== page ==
- Taschenbuch: 400 Seiten
- Verlag: Little, Brown and Company; Auflage: Rep Mti (1. Oktober 2009)
- Sprache: Englisch
- ISBN-10: 0316044407
- ISBN-13: 978-0316044400
- Größe und/oder Gewicht: 11,4 x 3,2 x 17,8 cm
- Durchschnittliche Kundenbewertung: 52 Kundenrezensionen
- Amazon Bestseller-Rang: Nr. 101.494 in Fremdsprachige Bücher (Siehe Top 100 in Fremdsprachige Bücher)
The Lovely Bones (Englisch) Taschenbuch – 1. Oktober 2009
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On her way home from school on a snowy December day in 1973, 14-year-old Susie Salmon ("like the fish") is lured into a makeshift underground den in a cornfield and brutally raped and murdered, the latest victim of a serial killer--the man she knew as her neighbor, Mr. Harvey.
Alice Sebold's haunting and heartbreaking debut novel, The Lovely Bones, unfolds from heaven, where "life is a perpetual yesterday" and where Susie narrates and keeps watch over her grieving family and friends, as well as her brazen killer and the sad detective working on her case. As Sebold fashions it, everyone has his or her own version of heaven. Susie's resembles the athletic fields and landscape of a suburban high school: a heaven of her "simplest dreams," where "there were no teachers.... We never had to go inside except for art class.... The boys did not pinch our backsides or tell us we smelled; our textbooks were Seventeen and Glamour and Vogue."
The Lovely Bones works as an odd yet affecting coming-of-age story. Susie struggles to accept her death while still clinging to the lost world of the living, following her family's dramas over the years like an episode of My So-Called Afterlife. Her family disintegrates in their grief: her father becomes determined to find her killer, her mother withdraws, her little brother Buckley attempts to make sense of the new hole in his family, and her younger sister Lindsey moves through the milestone events of her teenage and young adult years with Susie riding spiritual shotgun. Random acts and missed opportunities run throughout the book--Susie recalls her sole kiss with a boy on Earth as "like an accident--a beautiful gasoline rainbow." Though sentimental at times, The Lovely Bones is a moving exploration of loss and mourning that ultimately puts its faith in the living and that is made even more powerful by a cast of convincing characters. Sebold orchestrates a big finish, and though things tend to wrap up a little too well for everyone in the end, one can only imagine (or hope) that heaven is indeed a place filled with such happy endings. --Brad Thomas Parsons -- Dieser Text bezieht sich auf eine vergriffene oder nicht verfügbare Ausgabe dieses Titels.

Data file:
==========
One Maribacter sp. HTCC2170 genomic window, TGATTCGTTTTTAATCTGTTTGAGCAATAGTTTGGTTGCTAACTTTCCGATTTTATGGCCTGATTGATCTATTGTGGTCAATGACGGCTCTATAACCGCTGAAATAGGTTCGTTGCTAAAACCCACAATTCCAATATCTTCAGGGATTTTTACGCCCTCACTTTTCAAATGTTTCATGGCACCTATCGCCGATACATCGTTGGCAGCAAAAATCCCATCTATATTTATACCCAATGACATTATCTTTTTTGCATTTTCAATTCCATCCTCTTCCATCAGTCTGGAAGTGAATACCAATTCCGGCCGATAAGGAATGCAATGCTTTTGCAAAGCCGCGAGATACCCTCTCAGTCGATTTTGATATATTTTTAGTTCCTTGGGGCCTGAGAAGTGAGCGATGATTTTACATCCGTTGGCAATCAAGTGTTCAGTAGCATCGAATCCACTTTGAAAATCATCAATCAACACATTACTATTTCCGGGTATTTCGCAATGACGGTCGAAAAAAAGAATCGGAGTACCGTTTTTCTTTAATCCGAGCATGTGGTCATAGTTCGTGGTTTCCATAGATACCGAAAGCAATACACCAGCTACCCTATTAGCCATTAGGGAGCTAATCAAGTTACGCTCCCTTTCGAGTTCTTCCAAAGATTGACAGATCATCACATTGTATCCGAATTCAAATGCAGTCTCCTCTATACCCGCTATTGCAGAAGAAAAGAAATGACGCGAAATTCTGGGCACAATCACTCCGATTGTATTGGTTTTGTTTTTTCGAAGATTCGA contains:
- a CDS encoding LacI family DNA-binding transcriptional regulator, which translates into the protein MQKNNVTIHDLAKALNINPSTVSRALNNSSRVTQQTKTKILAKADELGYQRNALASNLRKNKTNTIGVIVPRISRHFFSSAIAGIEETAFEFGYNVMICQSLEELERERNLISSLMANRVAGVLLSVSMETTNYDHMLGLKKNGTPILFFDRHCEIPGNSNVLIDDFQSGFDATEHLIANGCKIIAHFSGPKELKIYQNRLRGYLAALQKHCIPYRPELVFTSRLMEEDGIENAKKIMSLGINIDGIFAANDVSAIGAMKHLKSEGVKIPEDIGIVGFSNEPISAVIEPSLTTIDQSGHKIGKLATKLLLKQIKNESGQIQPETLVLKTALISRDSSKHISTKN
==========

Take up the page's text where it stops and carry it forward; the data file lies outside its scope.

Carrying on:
Moving and compelling . . . It will put an imperceptible but stealthily insistent hold on you. I sat down in the morning to read the first couple of pages; five hours later, I was still there, book in hand, transfixed (Maggie O'Farrell Sunday Telegraph)
Spare, beautiful and brutal prose . . . The Lovely Bones is compulsive enough to read in a single sitting, brilliantly intelligent, elegantly constructed and ultimately intriguing (The Times)
Takes the stuff of terrible tragedy and transforms it into something hopeful and redemptive (Daily Mail)
[Sebold] has created a novel that is painfully fine and accomplished, one which readers will have their own difficulties relinquishing, long after the last page is turned (Los Angeles Times)
A chilling juxtaposition of innocence against evil (New Statesman)
Sebold has given us a fantasy-fable of great authority, charm, and daring. She's a one-of-a-kind writer (Jonathan Franzen) -- Dieser Text bezieht sich auf eine vergriffene oder nicht verfügbare Ausgabe dieses Titels.
A different kind of story but very very good is The Price of Immortality. I highly recommend it!